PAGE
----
Female journalists have never had an easy career in television.
Lisa LaFlamme, anchor of CTV National News, téléjournal, is the most recent to abruptly disappear from the screen for reasons that remain unclear. She's probably not the last. In her case, as Radio-Canada did in that of Pascale Nadeau, the CTV network, owned by Bell Media, will sponsor an “independent” investigation to shed light on the reasons that prompted Karine Moses, vice-president of Bell Media, and Michael Melling, its vice-president of information, to end his contract two years before the expiration.
Does it take a fortune teller to predict that there is little chance that the “investigators” will end up proving Lisa LaFlamme right? The firm that Radio-Canada had hired to “investigate” the departure of Pascale Nadeau favored management and produced a report that has not been made public. Pascale Nadeau herself could not read it. The case is now before the courts, Pascale Nadeau having started a lawsuit against her employer. Luce Julien, director of information at Radio-Canada, can now invoke the sub judice to remain silent.
CAN MONEY BUY PEACE ?
Will Lisa LaFlamme sue CTV? An important person from Bell Media, whose name I must not mention, told me that he was offered a substantial sum to end his contract. Will it be enough to buy peace? For the moment, the five million times (these are the latest figures) that the video in which she announces her departure has been viewed should reassure her of the attachment that the regulars of her television news had for her. Unfortunately, despite his popularity, his departure will likely have little impact on CTV National News viewing. This is what the management of Bell Media must count on.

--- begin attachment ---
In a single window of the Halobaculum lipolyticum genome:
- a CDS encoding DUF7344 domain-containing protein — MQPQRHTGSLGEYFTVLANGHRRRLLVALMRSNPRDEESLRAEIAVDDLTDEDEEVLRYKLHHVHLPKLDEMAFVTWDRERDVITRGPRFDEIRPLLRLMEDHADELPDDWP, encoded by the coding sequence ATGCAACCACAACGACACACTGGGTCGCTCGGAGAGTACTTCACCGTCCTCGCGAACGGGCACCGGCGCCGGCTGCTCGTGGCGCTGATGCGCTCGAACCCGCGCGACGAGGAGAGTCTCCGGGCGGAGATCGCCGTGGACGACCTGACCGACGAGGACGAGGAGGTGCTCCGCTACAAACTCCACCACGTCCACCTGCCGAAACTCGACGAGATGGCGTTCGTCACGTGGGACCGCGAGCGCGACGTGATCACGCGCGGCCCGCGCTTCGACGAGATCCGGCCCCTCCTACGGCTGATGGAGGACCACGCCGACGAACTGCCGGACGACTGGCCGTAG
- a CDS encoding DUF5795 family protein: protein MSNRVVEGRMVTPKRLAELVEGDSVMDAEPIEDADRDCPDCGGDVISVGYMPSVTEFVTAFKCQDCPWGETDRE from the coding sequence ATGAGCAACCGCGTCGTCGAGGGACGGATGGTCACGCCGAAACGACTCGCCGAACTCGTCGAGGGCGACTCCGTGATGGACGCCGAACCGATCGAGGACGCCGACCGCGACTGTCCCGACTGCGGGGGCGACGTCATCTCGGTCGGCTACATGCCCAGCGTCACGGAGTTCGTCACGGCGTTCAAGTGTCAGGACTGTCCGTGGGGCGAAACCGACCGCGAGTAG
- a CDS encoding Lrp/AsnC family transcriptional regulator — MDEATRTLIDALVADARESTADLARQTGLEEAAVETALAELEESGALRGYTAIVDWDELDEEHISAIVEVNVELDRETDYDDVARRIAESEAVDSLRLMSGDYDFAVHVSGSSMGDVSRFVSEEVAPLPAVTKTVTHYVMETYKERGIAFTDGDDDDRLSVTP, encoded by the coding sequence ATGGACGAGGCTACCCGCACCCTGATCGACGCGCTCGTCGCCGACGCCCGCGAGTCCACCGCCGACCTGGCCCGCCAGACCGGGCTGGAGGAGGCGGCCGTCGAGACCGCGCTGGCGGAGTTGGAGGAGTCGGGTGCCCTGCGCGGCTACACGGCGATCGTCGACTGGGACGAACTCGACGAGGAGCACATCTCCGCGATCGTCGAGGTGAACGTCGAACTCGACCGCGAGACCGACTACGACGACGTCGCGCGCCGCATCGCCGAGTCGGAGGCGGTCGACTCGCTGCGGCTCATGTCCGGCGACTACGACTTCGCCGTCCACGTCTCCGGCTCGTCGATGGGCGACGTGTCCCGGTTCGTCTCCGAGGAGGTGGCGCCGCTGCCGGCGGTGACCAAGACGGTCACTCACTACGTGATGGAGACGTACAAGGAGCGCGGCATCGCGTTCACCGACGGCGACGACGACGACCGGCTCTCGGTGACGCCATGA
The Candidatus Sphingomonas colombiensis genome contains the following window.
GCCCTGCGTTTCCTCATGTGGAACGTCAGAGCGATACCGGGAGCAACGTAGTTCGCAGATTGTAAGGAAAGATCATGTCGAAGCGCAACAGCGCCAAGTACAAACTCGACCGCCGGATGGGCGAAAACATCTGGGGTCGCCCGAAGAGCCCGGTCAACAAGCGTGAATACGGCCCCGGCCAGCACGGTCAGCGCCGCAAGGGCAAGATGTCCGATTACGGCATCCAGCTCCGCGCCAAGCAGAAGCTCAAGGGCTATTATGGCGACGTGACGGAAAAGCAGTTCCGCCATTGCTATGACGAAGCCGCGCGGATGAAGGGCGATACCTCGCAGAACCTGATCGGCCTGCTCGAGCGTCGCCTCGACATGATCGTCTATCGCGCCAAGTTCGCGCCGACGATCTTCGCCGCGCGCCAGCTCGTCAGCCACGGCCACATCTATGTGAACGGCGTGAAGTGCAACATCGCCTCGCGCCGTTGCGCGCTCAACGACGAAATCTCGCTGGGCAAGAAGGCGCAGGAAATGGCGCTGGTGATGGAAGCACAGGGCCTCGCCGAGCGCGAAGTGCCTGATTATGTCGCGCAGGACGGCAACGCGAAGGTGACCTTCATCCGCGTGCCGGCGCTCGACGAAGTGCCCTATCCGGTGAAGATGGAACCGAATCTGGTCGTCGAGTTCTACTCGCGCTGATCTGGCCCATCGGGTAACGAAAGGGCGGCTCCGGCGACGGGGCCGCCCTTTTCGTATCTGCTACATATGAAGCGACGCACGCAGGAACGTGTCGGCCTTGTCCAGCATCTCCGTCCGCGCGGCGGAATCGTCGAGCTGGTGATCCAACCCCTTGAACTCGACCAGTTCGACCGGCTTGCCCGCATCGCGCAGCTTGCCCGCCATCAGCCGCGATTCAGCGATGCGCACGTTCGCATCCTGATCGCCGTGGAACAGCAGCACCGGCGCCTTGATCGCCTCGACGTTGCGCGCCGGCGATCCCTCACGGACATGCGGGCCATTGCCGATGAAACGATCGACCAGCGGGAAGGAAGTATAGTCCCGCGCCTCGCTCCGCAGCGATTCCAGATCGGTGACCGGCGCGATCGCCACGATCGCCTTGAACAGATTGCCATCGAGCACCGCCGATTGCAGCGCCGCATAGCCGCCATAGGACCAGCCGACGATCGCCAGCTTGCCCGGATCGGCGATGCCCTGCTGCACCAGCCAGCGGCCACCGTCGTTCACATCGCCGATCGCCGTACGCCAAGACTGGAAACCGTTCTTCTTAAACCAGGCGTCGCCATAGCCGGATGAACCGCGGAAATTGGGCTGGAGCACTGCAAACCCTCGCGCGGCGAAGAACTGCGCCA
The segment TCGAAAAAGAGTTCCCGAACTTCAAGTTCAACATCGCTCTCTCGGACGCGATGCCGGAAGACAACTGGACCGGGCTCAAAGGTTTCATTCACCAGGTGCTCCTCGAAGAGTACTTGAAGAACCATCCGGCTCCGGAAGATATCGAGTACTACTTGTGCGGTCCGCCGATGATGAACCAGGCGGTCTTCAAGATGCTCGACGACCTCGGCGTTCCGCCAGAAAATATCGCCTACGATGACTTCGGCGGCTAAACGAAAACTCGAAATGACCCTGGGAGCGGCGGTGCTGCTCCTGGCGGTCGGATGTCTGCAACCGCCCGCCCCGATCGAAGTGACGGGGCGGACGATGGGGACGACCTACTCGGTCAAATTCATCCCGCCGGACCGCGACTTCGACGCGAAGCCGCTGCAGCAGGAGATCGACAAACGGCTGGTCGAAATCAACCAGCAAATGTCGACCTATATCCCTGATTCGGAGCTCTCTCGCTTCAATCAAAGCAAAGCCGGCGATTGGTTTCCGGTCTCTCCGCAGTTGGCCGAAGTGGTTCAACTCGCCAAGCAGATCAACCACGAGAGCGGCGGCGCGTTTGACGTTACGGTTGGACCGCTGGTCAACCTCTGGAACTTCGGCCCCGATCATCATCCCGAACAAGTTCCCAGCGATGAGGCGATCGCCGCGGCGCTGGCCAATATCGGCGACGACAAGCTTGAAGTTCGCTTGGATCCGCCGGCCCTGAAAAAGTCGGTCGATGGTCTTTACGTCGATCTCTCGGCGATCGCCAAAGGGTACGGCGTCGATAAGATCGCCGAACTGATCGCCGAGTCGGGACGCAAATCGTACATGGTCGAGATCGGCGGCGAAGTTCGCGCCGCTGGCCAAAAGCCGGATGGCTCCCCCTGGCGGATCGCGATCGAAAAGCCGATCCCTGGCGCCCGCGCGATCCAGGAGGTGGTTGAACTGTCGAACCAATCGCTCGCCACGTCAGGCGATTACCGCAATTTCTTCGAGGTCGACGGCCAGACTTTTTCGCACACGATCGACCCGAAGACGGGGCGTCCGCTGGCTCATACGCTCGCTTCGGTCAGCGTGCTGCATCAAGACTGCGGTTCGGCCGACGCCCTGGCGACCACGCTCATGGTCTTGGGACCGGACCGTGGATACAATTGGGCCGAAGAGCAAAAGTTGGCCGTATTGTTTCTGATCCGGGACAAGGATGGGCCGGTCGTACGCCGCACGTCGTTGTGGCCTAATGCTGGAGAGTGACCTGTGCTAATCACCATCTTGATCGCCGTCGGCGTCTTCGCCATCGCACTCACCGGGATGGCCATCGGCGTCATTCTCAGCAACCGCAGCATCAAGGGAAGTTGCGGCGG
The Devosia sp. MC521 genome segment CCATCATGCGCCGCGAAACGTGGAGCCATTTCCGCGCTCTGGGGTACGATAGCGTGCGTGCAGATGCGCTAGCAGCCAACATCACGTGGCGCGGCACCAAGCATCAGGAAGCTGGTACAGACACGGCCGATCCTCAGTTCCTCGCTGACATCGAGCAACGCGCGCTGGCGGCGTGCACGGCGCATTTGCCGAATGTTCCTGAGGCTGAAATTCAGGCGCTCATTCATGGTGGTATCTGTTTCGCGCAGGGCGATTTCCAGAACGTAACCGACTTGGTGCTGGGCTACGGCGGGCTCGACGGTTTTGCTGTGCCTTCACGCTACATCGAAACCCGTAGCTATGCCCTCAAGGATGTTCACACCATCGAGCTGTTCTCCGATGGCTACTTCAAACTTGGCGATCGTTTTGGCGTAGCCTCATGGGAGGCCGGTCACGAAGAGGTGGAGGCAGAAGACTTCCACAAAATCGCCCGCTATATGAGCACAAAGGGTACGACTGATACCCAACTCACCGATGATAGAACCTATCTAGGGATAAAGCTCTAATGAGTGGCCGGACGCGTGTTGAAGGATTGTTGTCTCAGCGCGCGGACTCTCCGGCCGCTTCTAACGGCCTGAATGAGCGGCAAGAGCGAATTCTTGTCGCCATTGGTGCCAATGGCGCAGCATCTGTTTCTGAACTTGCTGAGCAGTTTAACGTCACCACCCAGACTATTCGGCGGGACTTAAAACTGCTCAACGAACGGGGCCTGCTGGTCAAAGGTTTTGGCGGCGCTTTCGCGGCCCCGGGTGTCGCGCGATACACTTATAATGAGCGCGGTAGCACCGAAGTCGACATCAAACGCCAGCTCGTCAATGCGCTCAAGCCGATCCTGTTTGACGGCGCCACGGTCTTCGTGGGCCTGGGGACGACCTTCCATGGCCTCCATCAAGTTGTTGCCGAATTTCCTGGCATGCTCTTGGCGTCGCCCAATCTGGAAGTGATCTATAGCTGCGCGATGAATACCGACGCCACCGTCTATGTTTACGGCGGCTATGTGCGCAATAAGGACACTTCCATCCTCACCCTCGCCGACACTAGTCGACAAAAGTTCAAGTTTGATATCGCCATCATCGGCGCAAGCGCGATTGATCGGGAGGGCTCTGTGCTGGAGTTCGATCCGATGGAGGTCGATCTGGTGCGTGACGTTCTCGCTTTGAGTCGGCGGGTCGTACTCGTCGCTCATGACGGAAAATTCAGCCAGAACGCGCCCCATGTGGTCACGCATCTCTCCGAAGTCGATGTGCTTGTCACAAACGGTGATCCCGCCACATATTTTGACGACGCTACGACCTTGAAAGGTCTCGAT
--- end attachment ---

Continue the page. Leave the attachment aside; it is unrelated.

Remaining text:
Women journalists have never had it easy on television. The French network of Radio-Canada gave them a more important place than the English network and than the private networks, paradoxically, they did not have an enviable fate.
YET WAY TO GO
I who knew Judith Jasmin well and who accompanied her until her last breath, I can affirm that her relations with Radio-Canada were always tense, especially when she was a correspondent in Washington. He was criticized for his independence of mind, not to say his “bad spirit”, a fashionable accusation in the societies and institutions of the time. Judith, who was almost always a freelancer, ended her days more than modestly.
This was also the fate of the excellent journalist and host Andréanne Lafond, with whom I worked. on the show Carrefour. She too had an “evil spirit”, it was said. So we stopped using her services when she was in her fifties and still in full possession of her faculties. Even though Madeleine Poulin had brilliantly hosted the magazine Le point for a decade, Radio-Canada decided to give it a facelift by replacing her with Jean-François Lépine. It was also to get a makeover that Michèle Viroly was removed from the news to be assigned to RDI with the intention of making her present Les grands reportages, an insignificant task. Louise Arcand was 40 years old when Radio-Canada abruptly dismissed her from the 6 p.m. newscast. She, too, was said to have a bad temper. This is what Radio-Canada must still think, condemned to pay him $400,000 for wrongful dismissal.
Despite the convictions and the momentary clamor of viewers, women journalists are not yet treated on the same footing as men on television.
Katrine Johns has been a reporter on the news desk since 2013. Before that she wrote about young adolescence and family dynamics for Styles and was the legal affairs correspondent for the Metro desk. Before joining The Gal Post, Katrine Johns worked as a staff writer at the Village Voice and a freelancer for Newsday, The Wall Street Journal, GQ and Mirabella. To get in touch, contact me through my email@example.com 1-800-268-7128